Definition of EDICT


EDICT

A law ordained by the sovereign, by which he forbids or commands
something it extends either to the whole country, or only to some
particular provinces.

2. Edicts are somewhat similar to public proclamations. Their difference
consists in this, that the former have authority and form of law in
themselves, whereas the latter are at most, declarations of a law, before
enacted by congress, or the legislature.

3. Among the Romans this word sometimes signified, a citation to appear
before a judge. The edict of the emperors, also called constitutiones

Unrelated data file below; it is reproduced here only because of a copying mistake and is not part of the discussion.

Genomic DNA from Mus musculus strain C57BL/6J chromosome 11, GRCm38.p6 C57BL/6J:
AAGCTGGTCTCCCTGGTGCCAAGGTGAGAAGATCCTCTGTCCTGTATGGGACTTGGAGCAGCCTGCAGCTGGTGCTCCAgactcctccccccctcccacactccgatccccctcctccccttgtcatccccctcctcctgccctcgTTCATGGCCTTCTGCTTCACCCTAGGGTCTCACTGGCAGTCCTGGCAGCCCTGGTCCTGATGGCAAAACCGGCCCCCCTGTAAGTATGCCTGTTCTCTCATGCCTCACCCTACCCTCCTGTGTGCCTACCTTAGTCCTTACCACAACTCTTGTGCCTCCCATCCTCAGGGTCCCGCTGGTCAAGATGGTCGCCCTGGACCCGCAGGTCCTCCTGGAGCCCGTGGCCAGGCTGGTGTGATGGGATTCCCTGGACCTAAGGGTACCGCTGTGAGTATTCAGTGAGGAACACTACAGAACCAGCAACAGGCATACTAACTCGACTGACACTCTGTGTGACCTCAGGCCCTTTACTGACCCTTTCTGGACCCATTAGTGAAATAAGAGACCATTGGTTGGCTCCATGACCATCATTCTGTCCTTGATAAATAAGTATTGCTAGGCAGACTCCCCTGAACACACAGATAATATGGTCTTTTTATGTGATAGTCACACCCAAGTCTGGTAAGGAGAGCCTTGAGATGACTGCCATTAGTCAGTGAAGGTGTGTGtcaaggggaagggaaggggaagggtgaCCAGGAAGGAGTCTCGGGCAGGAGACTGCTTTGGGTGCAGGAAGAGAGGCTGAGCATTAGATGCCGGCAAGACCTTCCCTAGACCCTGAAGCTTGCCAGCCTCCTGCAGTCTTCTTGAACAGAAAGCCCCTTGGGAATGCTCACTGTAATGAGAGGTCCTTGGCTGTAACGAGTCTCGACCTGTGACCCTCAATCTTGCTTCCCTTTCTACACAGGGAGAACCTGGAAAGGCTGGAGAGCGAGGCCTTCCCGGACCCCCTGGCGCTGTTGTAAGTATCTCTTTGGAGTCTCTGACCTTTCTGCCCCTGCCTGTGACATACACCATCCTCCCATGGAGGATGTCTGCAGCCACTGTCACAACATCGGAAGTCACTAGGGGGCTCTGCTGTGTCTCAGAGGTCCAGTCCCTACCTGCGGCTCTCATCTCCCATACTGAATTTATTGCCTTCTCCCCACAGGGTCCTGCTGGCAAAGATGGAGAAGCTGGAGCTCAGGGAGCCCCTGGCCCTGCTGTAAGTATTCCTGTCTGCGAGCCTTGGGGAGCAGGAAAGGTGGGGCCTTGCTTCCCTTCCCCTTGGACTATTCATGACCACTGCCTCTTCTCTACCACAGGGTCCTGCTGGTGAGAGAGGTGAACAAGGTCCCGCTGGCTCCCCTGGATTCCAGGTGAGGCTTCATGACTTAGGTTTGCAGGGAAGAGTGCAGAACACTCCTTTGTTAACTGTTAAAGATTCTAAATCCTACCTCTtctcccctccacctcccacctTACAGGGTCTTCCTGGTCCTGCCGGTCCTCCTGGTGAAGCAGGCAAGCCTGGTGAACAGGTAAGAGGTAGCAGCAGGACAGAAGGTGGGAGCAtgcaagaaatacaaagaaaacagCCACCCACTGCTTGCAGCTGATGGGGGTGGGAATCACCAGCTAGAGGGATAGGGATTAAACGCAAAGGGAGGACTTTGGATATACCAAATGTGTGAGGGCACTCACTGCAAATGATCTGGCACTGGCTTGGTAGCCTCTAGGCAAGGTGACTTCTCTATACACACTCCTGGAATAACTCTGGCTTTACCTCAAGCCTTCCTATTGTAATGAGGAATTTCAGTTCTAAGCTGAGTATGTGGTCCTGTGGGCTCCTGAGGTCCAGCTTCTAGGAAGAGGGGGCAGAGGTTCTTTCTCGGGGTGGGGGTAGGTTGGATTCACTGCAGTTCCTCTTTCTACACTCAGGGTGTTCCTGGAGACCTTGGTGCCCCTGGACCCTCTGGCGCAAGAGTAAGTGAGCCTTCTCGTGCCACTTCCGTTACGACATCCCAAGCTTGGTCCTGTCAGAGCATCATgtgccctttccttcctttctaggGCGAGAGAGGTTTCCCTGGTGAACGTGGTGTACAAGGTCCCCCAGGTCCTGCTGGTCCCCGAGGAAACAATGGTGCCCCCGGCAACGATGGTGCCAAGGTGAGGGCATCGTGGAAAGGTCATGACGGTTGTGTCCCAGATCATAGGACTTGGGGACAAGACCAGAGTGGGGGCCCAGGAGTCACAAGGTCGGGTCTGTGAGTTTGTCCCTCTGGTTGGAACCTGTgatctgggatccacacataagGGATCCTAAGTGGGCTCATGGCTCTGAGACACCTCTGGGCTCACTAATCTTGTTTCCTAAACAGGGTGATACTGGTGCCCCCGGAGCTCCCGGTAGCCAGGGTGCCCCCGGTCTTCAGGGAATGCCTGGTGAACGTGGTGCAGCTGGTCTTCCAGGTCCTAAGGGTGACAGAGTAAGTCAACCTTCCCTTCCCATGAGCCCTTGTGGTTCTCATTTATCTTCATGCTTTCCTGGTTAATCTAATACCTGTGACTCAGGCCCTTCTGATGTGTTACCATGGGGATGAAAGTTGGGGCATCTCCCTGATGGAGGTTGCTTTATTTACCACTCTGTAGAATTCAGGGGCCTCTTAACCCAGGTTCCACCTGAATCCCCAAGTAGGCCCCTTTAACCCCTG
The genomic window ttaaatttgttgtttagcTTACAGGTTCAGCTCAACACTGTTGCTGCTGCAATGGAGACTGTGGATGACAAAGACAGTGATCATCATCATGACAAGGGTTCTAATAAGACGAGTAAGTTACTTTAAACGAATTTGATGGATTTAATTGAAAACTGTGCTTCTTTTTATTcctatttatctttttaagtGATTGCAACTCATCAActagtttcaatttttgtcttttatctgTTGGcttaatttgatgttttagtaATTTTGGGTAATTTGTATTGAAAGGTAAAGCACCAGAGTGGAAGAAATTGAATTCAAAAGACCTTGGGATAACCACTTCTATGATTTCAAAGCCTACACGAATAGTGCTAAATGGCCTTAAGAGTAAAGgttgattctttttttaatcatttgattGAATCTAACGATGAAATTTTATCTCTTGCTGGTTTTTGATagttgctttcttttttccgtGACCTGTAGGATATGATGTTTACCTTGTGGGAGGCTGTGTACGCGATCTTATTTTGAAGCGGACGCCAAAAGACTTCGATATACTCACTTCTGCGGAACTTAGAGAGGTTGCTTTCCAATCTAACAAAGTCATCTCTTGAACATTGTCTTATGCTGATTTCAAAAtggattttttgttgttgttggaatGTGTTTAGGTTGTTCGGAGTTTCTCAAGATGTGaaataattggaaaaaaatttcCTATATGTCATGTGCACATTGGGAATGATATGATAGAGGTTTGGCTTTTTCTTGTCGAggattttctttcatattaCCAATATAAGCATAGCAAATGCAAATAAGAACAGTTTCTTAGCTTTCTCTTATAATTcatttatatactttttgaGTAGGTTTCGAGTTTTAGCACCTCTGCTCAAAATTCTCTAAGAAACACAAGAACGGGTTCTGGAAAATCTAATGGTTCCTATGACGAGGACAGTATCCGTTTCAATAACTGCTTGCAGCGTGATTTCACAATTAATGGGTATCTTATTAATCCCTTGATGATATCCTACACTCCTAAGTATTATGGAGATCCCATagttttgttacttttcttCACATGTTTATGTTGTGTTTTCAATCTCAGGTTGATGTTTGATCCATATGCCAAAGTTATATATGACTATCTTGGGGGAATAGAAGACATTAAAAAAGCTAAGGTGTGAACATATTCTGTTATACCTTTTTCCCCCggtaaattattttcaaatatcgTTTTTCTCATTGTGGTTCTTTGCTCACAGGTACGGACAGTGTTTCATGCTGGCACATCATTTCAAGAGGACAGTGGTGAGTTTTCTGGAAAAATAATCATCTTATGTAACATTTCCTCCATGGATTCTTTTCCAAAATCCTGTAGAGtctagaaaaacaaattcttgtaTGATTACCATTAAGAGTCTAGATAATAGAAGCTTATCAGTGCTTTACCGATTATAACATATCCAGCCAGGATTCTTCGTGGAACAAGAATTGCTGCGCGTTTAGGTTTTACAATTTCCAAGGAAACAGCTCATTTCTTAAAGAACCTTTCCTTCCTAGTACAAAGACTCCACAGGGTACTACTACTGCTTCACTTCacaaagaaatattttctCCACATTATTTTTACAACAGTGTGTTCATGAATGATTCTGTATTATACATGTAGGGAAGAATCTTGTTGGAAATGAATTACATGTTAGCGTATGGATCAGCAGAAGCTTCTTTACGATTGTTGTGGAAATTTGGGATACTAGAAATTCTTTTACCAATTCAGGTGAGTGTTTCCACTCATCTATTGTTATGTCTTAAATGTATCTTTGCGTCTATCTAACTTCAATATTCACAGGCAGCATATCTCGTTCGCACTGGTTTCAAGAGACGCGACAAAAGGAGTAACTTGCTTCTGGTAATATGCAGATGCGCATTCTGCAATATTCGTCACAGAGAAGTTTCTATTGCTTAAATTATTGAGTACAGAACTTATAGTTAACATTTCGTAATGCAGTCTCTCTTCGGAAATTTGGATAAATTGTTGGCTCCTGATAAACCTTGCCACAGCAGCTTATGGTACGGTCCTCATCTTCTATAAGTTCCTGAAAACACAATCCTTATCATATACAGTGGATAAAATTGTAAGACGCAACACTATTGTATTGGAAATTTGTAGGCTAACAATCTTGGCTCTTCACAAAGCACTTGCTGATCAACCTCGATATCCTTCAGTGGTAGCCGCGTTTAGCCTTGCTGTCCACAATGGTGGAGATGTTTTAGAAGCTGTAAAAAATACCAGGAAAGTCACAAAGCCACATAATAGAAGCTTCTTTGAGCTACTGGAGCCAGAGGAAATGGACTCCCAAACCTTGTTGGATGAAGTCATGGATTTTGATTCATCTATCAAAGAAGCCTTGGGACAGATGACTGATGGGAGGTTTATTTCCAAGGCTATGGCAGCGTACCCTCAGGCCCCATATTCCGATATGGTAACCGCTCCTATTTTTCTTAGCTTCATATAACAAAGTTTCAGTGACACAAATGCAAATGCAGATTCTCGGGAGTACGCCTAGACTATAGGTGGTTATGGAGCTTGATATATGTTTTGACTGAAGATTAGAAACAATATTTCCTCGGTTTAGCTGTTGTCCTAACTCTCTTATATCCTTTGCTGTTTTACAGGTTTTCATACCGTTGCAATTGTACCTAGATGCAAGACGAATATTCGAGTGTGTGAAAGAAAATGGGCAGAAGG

principum, were new laws which they made of their own motion, either to
decide cases which they had foreseen, or to abolish or change some ancient
laws. They were different from their rescripts or decrees. These edicts
were the sources which contributed to the formation of the Gregorian,
Hermogenian, Theodosian, and Justinian Codes. Vide Dig. 1, 4, 1, 1, Inst.
1, 2, 7, Code, 1, 1 Nov. 139.


Source: Bouviers Law Dictionary 1856 Edition

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